Volume 8, No. 3 • Fall 1993

Patient Safety Featured at Oct. 9-13 ASA Meeting

John H. Eichhorn, M.D.

Patient safety once again will he prominently featured in the program presented at the Annual Meeting of the American Society of Anesthesiologists (ASA) in Washington, D.C., October 9-13.

Among the ASA Refresher Courses on Saturday, October 9, is a presentation by Dr. J. Ehrenwerth on electrical safety in the operating room. Sunday’s presentations include a lead-off presentation by Dr. R. Caplan, one of the lead investigators of the ASA Closed Claims Study, entitled “Adverse outcomes in anesthetic practice: what are the data? Can outcomes be improved?’ Later that day is a lecture by Dr. P. Kapur on the recognition and management of complications of ambulatory anesthesia.

In the Clinical Update Program at midday on Tuesday, October 12, Dr. R. Stoelting will give a presentation discussing changing perspectives on NPO status and aspiration pneumonitis. Immediately following will be Dr. D. Cook lecturing on the safe induction and emergence of the pediatric patient. At the same hour, Dr. J. Eichhom will present a safety-oriented discussion of risk management in anesthesia practice. The following day, Dr. J. Benumof will lecture on the management of the difficult airway with emphasis on the ASA algorithm developed by an ASA task force he headed.

Also on Tuesday morning, October 12, will be a three-hour panel discussion entitled ‘Obstetrical anesthesia: how safe is it?’

Within the ASA meeting section on patient safety, epidemiology, education and history, there will be six scientific sessions containing 83 papers. On Monday, October 11, in the morning, there will be a poster-discussion session focused primarily on measurement of clinical performance, application of computers and use of simulators. Monday afternoon, a poster session on various clinical practice issues is scheduled. Tuesday, October 12, there will be an oral presentation session in the morning dealing with the history of anesthesia practice and related issues. That afternoon, another oral presentation session will contain papers addressing resident education and clinical teaching issues. Wednesday morning, October 13, there will be an oral presentation session focused primarily on airway management and related safety points. Finally, Wednesday afternoon, there will be a major poster session (one of the strongest of the meeting) with the theme of patient safety risks and outcomes.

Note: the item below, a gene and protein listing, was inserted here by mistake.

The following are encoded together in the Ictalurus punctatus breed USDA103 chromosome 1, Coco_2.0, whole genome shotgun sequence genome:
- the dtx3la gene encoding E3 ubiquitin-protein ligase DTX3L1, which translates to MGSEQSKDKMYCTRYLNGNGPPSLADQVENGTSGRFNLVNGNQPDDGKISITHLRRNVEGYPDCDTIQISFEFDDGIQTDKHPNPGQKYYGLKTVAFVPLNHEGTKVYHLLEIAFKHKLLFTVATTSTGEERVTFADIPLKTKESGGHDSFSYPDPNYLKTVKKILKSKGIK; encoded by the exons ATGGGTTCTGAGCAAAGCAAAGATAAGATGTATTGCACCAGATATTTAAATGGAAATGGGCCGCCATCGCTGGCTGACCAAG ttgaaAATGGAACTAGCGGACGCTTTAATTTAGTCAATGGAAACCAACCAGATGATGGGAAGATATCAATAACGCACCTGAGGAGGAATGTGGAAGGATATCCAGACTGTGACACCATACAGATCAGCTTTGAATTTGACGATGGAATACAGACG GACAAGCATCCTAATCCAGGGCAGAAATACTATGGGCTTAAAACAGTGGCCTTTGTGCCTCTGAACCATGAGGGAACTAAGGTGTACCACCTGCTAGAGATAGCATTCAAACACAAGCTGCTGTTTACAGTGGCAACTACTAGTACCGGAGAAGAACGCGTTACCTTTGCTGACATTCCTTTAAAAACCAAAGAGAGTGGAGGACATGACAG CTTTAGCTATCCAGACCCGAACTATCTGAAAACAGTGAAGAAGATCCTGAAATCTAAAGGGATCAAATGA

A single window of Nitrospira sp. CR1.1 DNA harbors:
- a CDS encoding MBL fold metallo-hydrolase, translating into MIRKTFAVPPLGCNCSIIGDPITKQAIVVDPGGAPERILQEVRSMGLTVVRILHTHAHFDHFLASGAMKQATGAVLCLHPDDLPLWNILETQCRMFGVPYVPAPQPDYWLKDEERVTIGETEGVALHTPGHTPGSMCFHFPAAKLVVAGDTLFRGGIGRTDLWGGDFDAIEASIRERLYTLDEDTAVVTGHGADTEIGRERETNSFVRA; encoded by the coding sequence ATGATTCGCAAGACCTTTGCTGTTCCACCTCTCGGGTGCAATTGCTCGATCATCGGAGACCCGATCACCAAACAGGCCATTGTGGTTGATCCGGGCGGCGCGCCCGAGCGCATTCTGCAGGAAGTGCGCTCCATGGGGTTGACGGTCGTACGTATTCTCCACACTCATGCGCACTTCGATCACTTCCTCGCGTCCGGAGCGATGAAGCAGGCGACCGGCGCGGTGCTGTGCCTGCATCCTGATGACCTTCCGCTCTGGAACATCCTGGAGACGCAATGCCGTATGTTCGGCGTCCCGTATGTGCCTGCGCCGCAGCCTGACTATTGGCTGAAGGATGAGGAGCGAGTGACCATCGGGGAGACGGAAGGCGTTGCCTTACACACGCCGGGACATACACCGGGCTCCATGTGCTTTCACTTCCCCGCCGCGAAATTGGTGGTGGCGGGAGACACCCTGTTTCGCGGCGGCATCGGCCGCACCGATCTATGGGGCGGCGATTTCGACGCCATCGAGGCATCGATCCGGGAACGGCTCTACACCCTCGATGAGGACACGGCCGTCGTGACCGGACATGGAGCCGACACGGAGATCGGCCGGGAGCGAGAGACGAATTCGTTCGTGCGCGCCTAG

Among the many safety-related topics that will be covered in the presentations will be several on the use of anesthesia simulators. Whether experience on these devices leads to improved clinical performance will be examined as well as aspects of their utility as teaching modalities.

Human factors contributing to anesthesia accidents will also be considered. For example, a study was conducted regarding the role of fixation of an anesthetist s attention in preventing the recognition of a potentially dangerous anesthetic overdose. Videotape analysis of practice characteristics was used in another study.

Another study evaluates the use of stethoscopes as continuous monitors, as suggested by the ASA monitoring standards. Several new and, it is hoped, better ways to evaluate and deal with patients’ airways will again be offered among the presentations, as will several discussions of the effectiveness and safety of laryngeal mask airways.

Capnogram recognition by attendees at last year’s ASA meeting was studied and the results will be presented. The source of latex allergens as a potential source of reactions will be discussed.

Attitudes of anesthesiologists about OR ‘production pressure’ (the demand for the maximal amount of service in the minimal possible time, even if safety corners must be cut) were studied and the possibly surprising results will be presented. Also, the new idea of incorporating anesthesia risk factors into OR scheduling parameters will be revealed and discussed.

The hypothesis that continuous non-invasive blood pressure monitoring may help reduce risk will be presented and tested. Cases in which ‘too much drug” was given were analyzed and the causes will be presented. In another area, further work into the cause of the now-recognized syndrome of sudden cardiac arrest during spinal anesthesia is the subject of a paper. Also, the relationship of end-tidal carbon dioxide to arterial in sedated awake patients with blocks for cataract procedures, a topic directly related to a flurry of letters in recent issues of the APSF Newsletter, will be discussed.

Current attitudes toward NPO orders is the subject of a scientific paper, as is also the incidence of mortality associated with pediatric liver transplantation and the outcome of pancreas transplants. Differing risks for different CVP catheterization sites is also the subject of a presentation.

A new cement for total hip arthroplasty was examined for safety and efficacy and the results will be revealed. Factors involving potential laryngoscope contamination in differing settings were studied as well as a survey of methods used to clean laryngoscopes both will be presented. Further, there will be a follow-up presentation regarding the potential mechanism of infection in propofol liquid.

In all, the recent tradition of significant emphasis on patient safety at the ASA meeting clearly will continue this year.

Dr. Eichhorn, APSF Newsletter editor, is chairman of anesthesiology at the University of Mississippi, Jackson, MS.